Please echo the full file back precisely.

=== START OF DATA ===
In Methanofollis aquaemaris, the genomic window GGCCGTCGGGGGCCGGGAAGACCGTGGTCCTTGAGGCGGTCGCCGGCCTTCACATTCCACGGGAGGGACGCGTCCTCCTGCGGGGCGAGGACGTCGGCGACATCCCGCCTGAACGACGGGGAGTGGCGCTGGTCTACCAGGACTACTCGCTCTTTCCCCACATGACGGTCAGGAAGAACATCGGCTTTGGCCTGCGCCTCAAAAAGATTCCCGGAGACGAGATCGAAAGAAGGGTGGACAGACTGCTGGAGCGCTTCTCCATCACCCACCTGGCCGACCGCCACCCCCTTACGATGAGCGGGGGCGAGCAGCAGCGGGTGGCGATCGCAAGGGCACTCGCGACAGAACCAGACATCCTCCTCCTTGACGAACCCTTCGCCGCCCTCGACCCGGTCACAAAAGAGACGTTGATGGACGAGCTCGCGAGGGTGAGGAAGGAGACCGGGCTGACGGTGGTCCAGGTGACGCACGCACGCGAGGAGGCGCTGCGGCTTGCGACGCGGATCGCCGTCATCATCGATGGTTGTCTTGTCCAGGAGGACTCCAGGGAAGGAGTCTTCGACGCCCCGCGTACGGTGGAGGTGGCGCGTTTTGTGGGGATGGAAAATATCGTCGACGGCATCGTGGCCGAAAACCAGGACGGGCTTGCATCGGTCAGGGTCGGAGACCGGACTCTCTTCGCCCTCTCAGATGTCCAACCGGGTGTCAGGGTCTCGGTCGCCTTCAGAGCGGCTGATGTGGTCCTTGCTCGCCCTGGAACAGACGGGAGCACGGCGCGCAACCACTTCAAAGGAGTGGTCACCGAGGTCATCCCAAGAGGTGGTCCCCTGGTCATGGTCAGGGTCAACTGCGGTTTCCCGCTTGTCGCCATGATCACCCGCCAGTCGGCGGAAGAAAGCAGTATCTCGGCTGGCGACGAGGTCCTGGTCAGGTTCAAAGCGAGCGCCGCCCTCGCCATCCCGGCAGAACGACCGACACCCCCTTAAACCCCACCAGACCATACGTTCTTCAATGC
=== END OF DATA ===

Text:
In Methanofollis aquaemaris, the genomic window GGCCGTCGGGGGCCGGGAAGACCGTGGTCCTTGAGGCGGTCGCCGGCCTTCACATTCCACGGGAGGGACGCGTCCTCCTGCGGGGCGAGGACGTCGGCGACATCCCGCCTGAACGACGGGGAGTGGCGCTGGTCTACCAGGACTACTCGCTCTTTCCCCACATGACGGTCAGGAAGAACATCGGCTTTGGCCTGCGCCTCAAAAAGATTCCCGGAGACGAGATCGAAAGAAGGGTGGACAGACTGCTGGAGCGCTTCTCCATCACCCACCTGGCCGACCGCCACCCCCTTACGATGAGCGGGGGCGAGCAGCAGCGGGTGGCGATCGCAAGGGCACTCGCGACAGAACCAGACATCCTCCTCCTTGACGAACCCTTCGCCGCCCTCGACCCGGTCACAAAAGAGACGTTGATGGACGAGCTCGCGAGGGTGAGGAAGGAGACCGGGCTGACGGTGGTCCAGGTGACGCACGCACGCGAGGAGGCGCTGCGGCTTGCGACGCGGATCGCCGTCATCATCGATGGTTGTCTTGTCCAGGAGGACTCCAGGGAAGGAGTCTTCGACGCCCCGCGTACGGTGGAGGTGGCGCGTTTTGTGGGGATGGAAAATATCGTCGACGGCATCGTGGCCGAAAACCAGGACGGGCTTGCATCGGTCAGGGTCGGAGACCGGACTCTCTTCGCCCTCTCAGATGTCCAACCGGGTGTCAGGGTCTCGGTCGCCTTCAGAGCGGCTGATGTGGTCCTTGCTCGCCCTGGAACAGACGGGAGCACGGCGCGCAACCACTTCAAAGGAGTGGTCACCGAGGTCATCCCAAGAGGTGGTCCCCTGGTCATGGTCAGGGTCAACTGCGGTTTCCCGCTTGTCGCCATGATCACCCGCCAGTCGGCGGAAGAAAGCAGTATCTCGGCTGGCGACGAGGTCCTGGTCAGGTTCAAAGCGAGCGCCGCCCTCGCCATCCCGGCAGAACGACCGACACCCCCTTAAACCCCACCAGACCATACGTTCTTCAATGC